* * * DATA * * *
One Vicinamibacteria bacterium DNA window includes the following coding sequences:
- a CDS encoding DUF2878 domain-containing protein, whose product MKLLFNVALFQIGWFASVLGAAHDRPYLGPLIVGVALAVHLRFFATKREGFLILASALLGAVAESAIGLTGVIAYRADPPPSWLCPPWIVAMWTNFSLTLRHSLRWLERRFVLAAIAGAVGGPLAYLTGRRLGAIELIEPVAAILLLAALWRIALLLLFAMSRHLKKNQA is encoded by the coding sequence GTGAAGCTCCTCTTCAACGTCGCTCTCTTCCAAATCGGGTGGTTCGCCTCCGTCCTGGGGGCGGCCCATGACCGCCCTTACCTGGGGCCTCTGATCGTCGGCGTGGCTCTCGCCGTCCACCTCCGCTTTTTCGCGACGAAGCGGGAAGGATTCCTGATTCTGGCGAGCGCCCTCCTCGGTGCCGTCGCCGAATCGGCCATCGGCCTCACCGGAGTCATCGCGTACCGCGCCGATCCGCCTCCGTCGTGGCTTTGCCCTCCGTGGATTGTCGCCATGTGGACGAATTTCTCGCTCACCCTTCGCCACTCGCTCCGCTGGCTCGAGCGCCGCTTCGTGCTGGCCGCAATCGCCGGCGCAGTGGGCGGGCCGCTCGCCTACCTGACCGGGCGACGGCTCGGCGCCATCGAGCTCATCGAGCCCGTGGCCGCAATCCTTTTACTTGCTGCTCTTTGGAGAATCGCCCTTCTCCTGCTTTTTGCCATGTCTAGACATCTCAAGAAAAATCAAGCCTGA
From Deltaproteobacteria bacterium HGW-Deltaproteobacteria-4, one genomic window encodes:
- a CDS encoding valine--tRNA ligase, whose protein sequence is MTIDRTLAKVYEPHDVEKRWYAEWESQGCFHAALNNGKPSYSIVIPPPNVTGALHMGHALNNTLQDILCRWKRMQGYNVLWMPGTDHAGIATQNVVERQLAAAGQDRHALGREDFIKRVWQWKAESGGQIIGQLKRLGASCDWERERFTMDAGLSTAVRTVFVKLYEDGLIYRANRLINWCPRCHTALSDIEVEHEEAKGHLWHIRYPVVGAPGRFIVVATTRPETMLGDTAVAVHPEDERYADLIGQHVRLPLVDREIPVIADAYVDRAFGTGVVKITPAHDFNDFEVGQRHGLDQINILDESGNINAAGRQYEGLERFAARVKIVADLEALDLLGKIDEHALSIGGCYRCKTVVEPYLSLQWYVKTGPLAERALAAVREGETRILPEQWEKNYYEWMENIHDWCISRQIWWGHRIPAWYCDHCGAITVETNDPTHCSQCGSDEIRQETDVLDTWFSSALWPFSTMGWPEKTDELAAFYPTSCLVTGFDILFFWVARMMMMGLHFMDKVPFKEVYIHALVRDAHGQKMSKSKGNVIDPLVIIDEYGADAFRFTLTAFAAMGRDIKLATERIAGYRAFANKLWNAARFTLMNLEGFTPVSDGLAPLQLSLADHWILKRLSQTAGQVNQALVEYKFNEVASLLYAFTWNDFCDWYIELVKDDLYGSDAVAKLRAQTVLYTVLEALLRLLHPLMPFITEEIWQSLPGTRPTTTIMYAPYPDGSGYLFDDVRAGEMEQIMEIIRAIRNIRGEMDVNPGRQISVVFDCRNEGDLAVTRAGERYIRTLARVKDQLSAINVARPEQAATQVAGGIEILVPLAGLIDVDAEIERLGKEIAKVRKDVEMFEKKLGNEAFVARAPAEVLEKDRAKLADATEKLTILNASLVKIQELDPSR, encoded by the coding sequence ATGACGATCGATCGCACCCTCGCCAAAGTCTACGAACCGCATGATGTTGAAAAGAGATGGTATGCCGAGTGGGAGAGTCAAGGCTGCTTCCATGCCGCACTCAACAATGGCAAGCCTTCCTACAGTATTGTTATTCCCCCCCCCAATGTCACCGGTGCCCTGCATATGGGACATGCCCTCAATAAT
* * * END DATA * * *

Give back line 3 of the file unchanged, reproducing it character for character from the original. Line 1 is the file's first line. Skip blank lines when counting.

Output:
From Deltaproteobacteria bacterium HGW-Deltaproteobacteria-4, one genomic window encodes: